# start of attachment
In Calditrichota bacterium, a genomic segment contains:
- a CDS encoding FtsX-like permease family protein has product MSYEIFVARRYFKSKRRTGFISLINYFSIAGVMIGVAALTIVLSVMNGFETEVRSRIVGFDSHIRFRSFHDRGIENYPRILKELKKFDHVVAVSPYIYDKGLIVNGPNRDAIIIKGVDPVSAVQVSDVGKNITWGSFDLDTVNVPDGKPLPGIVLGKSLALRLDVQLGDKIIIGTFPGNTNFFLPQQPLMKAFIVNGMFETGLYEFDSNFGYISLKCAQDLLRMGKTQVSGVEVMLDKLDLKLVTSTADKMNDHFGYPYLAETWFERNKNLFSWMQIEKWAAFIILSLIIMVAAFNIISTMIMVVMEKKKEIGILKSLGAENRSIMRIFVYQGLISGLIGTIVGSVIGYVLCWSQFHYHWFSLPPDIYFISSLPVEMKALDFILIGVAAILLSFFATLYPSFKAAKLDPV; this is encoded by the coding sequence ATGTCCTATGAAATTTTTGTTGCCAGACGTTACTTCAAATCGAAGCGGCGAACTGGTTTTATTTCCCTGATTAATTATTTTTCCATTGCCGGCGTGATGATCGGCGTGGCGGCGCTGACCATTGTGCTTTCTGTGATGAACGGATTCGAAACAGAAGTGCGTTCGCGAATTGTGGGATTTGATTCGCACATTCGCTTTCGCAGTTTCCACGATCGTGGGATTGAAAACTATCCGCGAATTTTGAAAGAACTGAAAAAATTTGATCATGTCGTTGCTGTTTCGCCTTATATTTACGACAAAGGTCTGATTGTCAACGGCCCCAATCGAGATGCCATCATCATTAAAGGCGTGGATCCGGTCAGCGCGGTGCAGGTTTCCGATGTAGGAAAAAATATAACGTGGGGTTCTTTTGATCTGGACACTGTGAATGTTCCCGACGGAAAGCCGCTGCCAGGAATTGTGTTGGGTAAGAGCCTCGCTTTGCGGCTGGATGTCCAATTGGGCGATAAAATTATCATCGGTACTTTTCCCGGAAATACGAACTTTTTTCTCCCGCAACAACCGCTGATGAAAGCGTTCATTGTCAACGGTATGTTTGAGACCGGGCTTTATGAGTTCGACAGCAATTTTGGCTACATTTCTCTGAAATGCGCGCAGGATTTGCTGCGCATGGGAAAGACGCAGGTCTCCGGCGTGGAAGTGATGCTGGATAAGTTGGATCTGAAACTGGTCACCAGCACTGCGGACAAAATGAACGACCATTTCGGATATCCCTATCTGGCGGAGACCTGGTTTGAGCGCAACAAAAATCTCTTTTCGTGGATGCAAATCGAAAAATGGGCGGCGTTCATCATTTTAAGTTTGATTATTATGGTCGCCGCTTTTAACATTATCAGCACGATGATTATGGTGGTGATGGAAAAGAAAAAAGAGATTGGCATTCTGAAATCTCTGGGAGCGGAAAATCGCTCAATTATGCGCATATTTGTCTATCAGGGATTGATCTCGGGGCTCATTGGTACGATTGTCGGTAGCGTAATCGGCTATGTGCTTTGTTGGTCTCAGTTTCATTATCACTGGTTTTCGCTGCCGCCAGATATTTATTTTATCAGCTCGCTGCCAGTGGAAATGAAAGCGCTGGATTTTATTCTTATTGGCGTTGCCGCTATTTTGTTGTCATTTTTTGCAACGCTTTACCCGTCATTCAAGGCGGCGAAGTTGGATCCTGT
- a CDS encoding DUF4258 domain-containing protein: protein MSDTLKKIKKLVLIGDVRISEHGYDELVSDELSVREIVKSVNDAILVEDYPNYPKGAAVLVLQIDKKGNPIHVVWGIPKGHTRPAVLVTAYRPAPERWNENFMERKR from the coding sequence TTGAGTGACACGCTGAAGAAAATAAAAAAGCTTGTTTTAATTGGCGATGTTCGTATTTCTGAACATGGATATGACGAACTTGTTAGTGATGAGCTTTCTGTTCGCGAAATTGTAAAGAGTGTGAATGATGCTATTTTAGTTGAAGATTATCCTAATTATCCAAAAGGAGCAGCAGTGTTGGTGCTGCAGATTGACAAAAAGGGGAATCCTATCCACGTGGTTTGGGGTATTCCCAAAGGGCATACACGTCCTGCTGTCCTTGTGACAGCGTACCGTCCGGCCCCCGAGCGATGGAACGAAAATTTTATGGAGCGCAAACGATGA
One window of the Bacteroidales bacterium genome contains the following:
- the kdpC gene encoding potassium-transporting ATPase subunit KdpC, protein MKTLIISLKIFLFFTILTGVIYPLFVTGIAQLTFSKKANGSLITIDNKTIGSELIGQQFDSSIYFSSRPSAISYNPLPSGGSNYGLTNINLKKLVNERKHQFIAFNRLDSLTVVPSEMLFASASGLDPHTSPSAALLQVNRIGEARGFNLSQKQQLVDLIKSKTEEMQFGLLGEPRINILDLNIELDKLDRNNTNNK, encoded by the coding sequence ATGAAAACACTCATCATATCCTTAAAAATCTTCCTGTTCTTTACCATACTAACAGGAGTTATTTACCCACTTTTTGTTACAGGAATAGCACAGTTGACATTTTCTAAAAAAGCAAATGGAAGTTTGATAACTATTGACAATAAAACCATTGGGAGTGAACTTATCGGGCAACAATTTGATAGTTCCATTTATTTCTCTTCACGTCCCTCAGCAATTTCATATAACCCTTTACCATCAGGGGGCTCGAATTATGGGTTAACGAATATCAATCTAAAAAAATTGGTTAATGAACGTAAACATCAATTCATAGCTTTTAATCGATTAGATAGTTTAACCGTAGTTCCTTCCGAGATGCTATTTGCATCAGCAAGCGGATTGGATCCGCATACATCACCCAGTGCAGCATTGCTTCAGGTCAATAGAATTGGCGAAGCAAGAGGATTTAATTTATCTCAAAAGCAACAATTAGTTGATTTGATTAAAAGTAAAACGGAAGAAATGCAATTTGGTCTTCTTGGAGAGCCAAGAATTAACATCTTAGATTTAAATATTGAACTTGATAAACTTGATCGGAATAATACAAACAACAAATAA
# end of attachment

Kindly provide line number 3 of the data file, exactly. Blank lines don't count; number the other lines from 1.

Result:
- a CDS encoding DUF4258 domain-containing protein: protein MSDTLKKIKKLVLIGDVRISEHGYDELVSDELSVREIVKSVNDAILVEDYPNYPKGAAVLVLQIDKKGNPIHVVWGIPKGHTRPAVLVTAYRPAPERWNENFMERKR from the coding sequence TTGAGTGACACGCTGAAGAAAATAAAAAAGCTTGTTTTAATTGGCGATGTTCGTATTTCTGAACATGGATATGACGAACTTGTTAGTGATGAGCTTTCTGTTCGCGAAATTGTAAAGAGTGTGAATGATGCTATTTTAGTTGAAGATTATCCTAATTATCCAAAAGGAGCAGCAGTGTTGGTGCTGCAGATTGACAAAAAGGGGAATCCTATCCACGTGGTTTGGGGTATTCCCAAAGGGCATACACGTCCTGCTGTCCTTGTGACAGCGTACCGTCCGGCCCCCGAGCGATGGAACGAAAATTTTATGGAGCGCAAACGATGA